A Trusted Law Firm For

Can You Win Your Attorney’s Fees In a Florida Lawsuit?

On Behalf of | Dec 23, 2017 | Business Consulting & Advice |

One of the questions I get asked most often by new clients is whether someone who files a lawsuit in Florida (or is sued in Florida) can win their attorney’s fees from the opposing party.  Like many legal topics the answer is “it depends.”  I hate giving this answer, which is why I look so serious in the picture on the right.  Let’s go through the basic parameters:



I. Default Rule: All Parties Pay Their Own Attorney’s Fees.

Unless an exception applies, all parties are required to pay their own attorney’s fees.   This is the “default” rule in Florida litigation.  However, there are a lot of exceptions.  Let’s look at the exceptions which allow the “prevailing party” to recovery their own attorney’s fees from the other side.

II. Exceptions

A. An Applicable Statute Shifts the Fees

When you file a lawsuit in Florida, you may sue someone stating one or more common law claims or statutory claims or a combination of them.  When you sue under a particular statute, that statute may create an exception allowing for the prevailing party to recover their attorney’s fees from the non-prevailing party.  Some common fee-shifting statutes in Florida business litigation include the Florida Deceptive and Unfair Trade Practices Act, the Florida Uniform Trade Secrets Act, the Florida Civil Theft Statute and the Restraint of Trade/Restrictive Covenant statute.  Thus, if you file and successfully pursue a claim under a statute permitting the recovery of attorney’s fees (or defend one of these claims), you can potentially recover your attorney’s fees as related to the prosecution or defense of that particular cause of action.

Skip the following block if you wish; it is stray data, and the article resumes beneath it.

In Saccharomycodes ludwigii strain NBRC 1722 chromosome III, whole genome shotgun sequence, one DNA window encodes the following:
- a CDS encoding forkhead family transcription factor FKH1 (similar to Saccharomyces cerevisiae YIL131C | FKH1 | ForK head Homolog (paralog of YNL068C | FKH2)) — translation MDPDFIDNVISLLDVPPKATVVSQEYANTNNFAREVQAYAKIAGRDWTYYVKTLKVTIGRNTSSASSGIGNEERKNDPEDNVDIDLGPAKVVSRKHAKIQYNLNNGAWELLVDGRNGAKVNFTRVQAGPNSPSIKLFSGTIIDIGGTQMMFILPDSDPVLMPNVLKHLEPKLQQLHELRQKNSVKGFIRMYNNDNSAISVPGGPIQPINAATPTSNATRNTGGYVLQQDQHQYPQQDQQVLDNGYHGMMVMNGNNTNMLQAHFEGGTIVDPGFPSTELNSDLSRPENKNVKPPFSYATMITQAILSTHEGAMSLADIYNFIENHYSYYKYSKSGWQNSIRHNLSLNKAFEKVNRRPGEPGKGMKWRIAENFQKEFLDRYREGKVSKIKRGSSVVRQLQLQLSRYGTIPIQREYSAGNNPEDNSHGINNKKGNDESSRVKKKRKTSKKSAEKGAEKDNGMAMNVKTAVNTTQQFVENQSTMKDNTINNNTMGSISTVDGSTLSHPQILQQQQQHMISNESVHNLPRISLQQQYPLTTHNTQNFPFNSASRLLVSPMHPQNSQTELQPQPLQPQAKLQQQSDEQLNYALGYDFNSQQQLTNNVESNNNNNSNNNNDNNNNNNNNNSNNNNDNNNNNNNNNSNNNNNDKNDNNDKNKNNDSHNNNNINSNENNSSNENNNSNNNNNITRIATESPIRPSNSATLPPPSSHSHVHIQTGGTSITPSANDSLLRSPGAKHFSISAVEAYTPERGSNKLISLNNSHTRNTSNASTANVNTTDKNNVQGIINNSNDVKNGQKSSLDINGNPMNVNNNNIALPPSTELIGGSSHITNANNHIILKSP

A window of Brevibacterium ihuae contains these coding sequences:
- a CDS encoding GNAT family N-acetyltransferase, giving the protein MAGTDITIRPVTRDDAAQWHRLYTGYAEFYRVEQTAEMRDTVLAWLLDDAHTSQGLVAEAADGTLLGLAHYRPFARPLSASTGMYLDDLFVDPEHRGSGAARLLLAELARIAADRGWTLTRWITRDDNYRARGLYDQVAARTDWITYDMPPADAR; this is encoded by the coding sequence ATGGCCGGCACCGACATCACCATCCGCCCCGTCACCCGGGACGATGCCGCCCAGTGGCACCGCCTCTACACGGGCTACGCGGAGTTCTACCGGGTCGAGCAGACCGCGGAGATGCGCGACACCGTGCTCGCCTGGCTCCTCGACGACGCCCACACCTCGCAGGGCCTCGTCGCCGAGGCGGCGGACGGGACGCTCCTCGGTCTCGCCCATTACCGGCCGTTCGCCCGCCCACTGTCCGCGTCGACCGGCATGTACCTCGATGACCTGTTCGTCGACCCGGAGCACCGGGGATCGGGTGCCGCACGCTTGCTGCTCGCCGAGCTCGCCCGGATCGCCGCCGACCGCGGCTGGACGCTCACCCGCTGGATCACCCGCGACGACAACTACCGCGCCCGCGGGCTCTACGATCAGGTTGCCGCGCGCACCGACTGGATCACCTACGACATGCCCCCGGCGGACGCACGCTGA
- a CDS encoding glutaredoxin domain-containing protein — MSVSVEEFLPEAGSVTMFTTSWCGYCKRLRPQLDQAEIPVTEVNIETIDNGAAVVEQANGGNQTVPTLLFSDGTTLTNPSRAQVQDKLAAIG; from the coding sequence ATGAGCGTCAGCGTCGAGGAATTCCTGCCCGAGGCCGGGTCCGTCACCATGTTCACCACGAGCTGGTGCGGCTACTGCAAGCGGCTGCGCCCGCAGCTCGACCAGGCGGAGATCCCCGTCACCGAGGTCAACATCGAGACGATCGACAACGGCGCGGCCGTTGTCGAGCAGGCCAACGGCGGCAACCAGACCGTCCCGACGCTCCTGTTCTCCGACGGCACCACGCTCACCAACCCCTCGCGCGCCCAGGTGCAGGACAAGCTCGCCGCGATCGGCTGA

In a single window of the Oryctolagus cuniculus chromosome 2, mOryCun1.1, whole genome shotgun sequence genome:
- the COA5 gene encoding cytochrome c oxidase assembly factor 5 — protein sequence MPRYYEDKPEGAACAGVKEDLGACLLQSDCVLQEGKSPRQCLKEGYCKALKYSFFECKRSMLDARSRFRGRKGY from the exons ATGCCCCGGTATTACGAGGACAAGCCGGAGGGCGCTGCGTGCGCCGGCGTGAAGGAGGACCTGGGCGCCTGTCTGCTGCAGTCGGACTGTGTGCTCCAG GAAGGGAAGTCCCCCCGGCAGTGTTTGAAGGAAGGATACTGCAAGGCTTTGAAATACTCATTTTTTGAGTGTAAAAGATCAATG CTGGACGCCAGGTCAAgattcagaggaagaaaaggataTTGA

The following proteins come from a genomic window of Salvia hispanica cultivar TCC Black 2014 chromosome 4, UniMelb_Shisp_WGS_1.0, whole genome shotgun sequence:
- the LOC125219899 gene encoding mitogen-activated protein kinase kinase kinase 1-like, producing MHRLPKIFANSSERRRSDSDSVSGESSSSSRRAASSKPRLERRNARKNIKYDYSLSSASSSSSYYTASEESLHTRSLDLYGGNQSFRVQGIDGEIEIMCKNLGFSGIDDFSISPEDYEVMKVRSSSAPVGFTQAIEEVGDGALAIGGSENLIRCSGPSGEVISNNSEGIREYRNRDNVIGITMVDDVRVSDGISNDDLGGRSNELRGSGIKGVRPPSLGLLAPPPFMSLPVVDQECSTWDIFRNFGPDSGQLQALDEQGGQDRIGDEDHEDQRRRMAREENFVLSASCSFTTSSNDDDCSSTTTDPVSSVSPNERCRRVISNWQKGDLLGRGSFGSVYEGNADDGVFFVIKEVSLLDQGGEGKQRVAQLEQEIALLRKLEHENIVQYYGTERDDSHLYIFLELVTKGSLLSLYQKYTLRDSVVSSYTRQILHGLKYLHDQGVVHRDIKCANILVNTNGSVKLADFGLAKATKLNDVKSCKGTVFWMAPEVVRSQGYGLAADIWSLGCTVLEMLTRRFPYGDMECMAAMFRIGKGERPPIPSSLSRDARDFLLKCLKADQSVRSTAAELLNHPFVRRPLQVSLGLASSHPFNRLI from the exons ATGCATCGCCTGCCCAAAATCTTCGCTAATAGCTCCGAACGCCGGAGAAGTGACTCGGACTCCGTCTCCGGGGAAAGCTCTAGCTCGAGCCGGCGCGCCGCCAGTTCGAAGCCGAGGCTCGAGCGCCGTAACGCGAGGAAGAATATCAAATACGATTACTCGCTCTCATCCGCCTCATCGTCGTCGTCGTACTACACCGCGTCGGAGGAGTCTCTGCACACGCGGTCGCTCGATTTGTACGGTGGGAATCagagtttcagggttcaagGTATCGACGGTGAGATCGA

B. A Contract Shifts the Fees

Where litigation involves a contractual dispute, the terms of the contract generally dictate the relationships and the obligations of each party to the other.  Business contracts often contain an attorney’s fees shifting provision which contains language that states, for instance: The prevailing party in any litigation related to this Contract shall be entitled to recover from the non-prevailing party reasonable attorney’s fees and costs related to such litigation.